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Japan to focus on quality in African investments

  • August 26, 2016
  • , Mainichi , p. 3
  • JMH Translation

By Yohei Maeda


The Sixth Tokyo International Conference on African Development (TICAD VI) will be held in Nairobi, Kenya, on Aug. 27-28. This is the first time that TICAD is being held in Africa. Prime Minister Shinzo Abe, the conference’s co-chair, departed for Kenya on Aug. 25.


Africa is dubbed the “last frontier,” but China is extending its influence there and Japan is lagging behind. Japanese companies making inroads into the continent face various risks, such as terrorism and epidemics. The government’s support is necessary to improve the investment environment.


Abe told reporters at Haneda Airport on Aug. 25: “TICAD is the means for Japan to help Africa realize its dream. We would like to contribute to Africa’s development through high-quality technologies and training of human resources, which are areas where Japan has great expertise, and build a win-win relationship.”


Abe will arrive in Nairobi two days before the conference opens. He and Foreign Minister Fumio Kishida will divide the work of meeting with African leaders and ministers. Keidanren [Japan Business Federation] Chairman Sadayuki Sakakibara and representatives of 77 Japanese companies and organizations are also travelling with them in a concerted government-private sector effort to promote Japan.


However, China is also stepping up its inroads into Africa through the expansion of economic and military aid and infrastructure projects. According to IMF statistics, Chinese trade with Africa as of 2012 was $136.7 billion (approximately 13.7 trillion yen), or about four times Japan’s $31 billion.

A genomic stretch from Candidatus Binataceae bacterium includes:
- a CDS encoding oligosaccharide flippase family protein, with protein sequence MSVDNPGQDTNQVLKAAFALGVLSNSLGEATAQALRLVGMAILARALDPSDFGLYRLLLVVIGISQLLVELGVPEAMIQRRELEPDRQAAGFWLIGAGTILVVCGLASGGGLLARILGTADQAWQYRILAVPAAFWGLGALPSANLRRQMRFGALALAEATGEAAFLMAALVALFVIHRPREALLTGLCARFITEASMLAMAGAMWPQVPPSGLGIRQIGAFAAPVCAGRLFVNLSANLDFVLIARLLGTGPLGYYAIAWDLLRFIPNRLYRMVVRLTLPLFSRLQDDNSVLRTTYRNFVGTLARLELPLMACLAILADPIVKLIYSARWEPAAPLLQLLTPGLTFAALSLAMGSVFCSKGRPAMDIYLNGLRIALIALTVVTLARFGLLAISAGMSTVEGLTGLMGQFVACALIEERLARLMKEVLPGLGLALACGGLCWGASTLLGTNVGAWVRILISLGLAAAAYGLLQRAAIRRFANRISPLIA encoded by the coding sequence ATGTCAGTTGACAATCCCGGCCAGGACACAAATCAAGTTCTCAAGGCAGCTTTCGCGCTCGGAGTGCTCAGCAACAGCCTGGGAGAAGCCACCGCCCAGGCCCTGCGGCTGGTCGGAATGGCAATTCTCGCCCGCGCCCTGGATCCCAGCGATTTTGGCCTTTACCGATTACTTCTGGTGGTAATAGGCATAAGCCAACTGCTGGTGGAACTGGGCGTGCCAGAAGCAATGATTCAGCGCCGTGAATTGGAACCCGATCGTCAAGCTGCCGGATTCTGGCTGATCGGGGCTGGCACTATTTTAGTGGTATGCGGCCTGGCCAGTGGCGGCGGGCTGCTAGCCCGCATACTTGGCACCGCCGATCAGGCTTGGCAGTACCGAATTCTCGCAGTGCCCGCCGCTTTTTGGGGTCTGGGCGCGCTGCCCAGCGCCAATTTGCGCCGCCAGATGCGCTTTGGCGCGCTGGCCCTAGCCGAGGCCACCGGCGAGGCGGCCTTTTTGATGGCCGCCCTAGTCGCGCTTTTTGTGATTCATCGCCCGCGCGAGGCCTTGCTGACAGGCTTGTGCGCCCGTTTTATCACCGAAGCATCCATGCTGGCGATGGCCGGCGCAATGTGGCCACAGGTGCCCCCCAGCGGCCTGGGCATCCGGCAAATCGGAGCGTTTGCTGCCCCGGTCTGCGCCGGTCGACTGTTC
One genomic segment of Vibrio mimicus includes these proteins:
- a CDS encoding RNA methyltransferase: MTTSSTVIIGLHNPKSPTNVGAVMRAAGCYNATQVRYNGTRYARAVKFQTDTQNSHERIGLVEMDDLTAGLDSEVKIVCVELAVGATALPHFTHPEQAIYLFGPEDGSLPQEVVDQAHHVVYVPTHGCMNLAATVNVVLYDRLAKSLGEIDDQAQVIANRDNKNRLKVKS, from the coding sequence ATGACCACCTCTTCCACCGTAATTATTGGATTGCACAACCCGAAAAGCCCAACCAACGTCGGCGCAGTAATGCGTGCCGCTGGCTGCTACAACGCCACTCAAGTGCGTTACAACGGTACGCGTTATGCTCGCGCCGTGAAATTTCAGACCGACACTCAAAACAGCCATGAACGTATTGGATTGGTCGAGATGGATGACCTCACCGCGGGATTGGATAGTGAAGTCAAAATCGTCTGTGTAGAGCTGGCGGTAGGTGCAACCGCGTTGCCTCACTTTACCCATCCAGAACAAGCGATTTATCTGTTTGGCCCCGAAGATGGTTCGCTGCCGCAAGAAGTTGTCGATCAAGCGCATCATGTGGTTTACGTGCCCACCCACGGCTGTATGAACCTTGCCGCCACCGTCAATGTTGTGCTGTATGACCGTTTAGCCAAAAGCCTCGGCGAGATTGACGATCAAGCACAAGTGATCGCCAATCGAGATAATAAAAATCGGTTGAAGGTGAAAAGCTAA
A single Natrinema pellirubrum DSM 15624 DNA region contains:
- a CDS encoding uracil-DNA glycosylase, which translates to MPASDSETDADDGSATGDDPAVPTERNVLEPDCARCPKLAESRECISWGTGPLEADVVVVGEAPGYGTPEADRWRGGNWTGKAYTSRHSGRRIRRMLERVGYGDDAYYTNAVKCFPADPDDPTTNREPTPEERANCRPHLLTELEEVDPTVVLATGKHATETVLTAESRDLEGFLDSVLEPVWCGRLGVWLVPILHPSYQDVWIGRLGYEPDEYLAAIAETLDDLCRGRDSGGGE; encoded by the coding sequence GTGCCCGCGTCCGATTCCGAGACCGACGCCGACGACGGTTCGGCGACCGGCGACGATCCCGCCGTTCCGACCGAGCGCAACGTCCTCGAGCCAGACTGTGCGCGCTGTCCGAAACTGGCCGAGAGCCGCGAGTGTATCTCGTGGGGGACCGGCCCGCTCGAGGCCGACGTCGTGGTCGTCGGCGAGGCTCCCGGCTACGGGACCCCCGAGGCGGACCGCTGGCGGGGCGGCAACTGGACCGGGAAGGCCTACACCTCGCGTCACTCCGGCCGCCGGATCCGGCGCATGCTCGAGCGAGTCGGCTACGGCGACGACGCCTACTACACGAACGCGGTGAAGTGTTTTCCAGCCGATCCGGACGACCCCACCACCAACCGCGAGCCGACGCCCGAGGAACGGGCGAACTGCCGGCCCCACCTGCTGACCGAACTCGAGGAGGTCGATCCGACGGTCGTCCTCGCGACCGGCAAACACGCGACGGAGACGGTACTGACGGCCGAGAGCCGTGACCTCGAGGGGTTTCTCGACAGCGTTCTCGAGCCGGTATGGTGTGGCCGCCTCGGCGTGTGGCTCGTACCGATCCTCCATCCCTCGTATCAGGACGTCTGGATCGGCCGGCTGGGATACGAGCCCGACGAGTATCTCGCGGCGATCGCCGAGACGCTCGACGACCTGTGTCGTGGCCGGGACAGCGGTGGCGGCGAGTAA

The government intends to publicize Japan’s unique strengths, such as high quality, human resources development, and environmental conservation. It will advertise the good quality of power plants, bridges, ports, and other major infrastructure projects, post-completion maintenance, and other long-term warranties. A senior Foreign Ministry official stresses the need for an investment strategy that will give full play to Japan’s strengths.


However, Africa is also plagued with various factors of uncertainty, such as the Ebola epidemic, the spread of terrorism, and the rapid dive in crude oil prices, which severely impact African economies. Certain Japanese companies wary of these risks have scaled down their operations or kept new projects on hold. Abe plans to announce new aid policies focused on building a public health system for the prevention of contagious diseases. (Abridged)

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